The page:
This was the story America told itself in dozens of war movies in which tough but tenderhearted commanding officers prepared their appreciative "boys" to assume their responsibilities in male society. It was the theme behind the 1949 film "Sands of Iwo Jima," with John Wayne as Sergeant Stryker, a stern papa molding his wet-behind-the-ears charges into a capable fraternity. "Before I'm through with you, you're gonna move like one man and think like one man," he tells them. "If I can't teach you one way, I'll teach you another, but I'm gonna get the job done." And he gets the job done, fathering a whole squad of youngsters into communal adulthood.

The veterans of World War II were eager to embrace a masculine ideal that revolved around providing rather than dominating. Their most important experiences had centered on the support they had given one another in the war, and it was this that they wished to replicate. As artilleryman Win Stracke told oral historian Studs Terkel in "The Good War," he came home bearing this most cherished memory: "You had 15 guys who for the first time in their lives could help each other without cutting each other's throat or trying to put down somebody else through a boss or whatever. I had realized it was the absence of competition and all those phony standards that created the thing I loved about the army."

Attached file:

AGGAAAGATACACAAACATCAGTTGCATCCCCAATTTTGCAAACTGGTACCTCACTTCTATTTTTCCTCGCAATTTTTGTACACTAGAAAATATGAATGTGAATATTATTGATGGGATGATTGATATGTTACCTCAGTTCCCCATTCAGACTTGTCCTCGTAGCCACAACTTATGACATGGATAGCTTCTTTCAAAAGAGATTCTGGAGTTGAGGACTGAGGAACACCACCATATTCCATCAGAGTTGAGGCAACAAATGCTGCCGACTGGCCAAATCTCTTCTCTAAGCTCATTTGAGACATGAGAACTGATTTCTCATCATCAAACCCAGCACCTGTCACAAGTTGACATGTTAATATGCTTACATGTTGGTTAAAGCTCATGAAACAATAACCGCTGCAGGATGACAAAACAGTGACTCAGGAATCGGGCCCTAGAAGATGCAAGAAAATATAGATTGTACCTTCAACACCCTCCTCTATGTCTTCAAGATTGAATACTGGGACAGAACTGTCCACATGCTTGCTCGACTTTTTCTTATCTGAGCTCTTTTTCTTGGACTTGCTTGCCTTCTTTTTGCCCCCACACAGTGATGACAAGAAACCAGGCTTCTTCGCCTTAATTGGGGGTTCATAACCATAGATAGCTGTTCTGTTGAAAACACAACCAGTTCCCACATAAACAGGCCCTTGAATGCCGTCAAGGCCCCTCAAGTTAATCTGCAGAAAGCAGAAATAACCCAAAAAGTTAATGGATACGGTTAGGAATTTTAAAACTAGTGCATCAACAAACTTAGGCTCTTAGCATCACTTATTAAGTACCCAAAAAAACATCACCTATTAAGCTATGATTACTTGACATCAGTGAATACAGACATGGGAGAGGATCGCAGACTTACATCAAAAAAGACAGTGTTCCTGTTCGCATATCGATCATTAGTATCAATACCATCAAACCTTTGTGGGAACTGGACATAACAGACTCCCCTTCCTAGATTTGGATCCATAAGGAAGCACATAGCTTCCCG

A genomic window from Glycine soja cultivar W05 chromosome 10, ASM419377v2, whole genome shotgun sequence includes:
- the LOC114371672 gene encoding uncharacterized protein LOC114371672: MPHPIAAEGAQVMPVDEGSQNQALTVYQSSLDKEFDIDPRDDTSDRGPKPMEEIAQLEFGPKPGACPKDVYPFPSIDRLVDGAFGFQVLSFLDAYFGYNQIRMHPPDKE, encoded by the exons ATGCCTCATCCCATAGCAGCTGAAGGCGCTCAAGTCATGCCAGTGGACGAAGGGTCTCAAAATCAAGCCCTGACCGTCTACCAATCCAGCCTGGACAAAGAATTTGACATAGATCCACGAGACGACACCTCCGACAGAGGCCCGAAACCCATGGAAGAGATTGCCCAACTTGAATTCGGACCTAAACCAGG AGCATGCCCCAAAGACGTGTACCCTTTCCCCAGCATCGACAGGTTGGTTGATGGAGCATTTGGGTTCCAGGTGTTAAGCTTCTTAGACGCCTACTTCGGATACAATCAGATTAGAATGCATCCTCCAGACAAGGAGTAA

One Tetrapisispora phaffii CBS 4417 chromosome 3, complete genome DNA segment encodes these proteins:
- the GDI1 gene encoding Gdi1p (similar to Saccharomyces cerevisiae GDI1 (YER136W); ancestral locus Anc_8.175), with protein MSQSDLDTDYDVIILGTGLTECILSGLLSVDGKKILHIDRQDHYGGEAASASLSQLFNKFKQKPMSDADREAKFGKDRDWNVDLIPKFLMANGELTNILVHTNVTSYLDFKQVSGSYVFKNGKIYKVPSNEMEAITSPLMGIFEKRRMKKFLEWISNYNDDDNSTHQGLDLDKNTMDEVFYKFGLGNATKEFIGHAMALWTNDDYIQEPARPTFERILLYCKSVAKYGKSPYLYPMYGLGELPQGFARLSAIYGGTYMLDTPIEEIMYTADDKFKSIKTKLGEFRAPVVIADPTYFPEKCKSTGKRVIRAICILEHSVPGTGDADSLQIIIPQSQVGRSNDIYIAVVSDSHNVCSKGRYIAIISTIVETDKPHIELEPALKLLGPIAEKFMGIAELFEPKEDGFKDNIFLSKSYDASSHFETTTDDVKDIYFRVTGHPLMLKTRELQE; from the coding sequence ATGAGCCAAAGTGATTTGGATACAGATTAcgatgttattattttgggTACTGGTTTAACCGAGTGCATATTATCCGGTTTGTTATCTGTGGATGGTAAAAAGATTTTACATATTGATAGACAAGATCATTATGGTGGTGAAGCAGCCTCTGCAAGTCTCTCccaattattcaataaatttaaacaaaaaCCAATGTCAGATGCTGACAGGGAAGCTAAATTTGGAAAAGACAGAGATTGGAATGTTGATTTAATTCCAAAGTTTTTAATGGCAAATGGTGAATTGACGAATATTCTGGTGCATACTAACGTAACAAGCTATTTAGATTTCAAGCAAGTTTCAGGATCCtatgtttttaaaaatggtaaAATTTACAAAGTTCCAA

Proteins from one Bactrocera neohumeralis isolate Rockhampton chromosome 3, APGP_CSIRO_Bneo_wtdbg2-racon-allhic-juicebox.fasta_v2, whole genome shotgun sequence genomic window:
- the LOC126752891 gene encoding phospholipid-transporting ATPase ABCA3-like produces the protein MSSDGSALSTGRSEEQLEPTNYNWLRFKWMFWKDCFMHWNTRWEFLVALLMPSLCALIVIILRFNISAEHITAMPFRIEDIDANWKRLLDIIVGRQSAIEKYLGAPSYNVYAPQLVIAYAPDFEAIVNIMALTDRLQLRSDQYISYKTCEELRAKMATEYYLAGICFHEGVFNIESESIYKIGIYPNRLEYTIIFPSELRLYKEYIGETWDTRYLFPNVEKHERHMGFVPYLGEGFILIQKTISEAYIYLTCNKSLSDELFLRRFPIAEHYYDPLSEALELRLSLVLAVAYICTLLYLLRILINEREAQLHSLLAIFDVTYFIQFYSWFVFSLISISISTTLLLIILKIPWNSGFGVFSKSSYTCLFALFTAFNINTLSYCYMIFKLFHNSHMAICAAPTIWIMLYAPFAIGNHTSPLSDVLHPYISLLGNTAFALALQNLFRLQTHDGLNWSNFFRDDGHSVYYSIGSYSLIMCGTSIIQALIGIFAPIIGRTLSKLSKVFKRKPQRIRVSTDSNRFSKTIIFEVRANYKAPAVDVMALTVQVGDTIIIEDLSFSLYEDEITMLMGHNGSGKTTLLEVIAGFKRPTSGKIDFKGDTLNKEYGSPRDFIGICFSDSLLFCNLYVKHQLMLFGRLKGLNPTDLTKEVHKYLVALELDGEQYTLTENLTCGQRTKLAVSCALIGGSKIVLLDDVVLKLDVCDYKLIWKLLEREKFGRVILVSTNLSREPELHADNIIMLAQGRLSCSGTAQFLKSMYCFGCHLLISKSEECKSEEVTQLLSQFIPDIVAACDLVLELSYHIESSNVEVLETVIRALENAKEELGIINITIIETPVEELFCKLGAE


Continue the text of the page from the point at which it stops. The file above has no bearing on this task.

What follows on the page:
The fathers who would sire the baby-boom generation would try to pass that experience of manhood on intact to their sons. The grunts who went overseas and liberated the world came home to the expectation that they would liberate the country by quiet industry and caretaking. The vets threw themselves into their federally funded educations, and later their defense-funded corporate and production-line jobs, and their domestic lives in Veterans Administration-financed tract homes. They hoped their dedication would be in the service of a higher national aim.

For their children, the period of soaring expectations that followed the war was truly the era of the boy. It was the culture of "Father Knows Best" and "Leave It to Beaver," of Pop Warner rituals and Westinghouse science scholarships, of BB guns and rocket clubs, of football practice and lettered jackets, of magazine ads where "Dad" seemed always to be beaming down at his scampy, cowboy-suited younger son or proudly handing his older son the keys to a brand-new convertible. It was a world where, regardless of the truth that lay behind each garden gate, popular culture led us to believe that fathers were spending every leisure moment in roughhouse play and model-airplane construction with their beloved boys.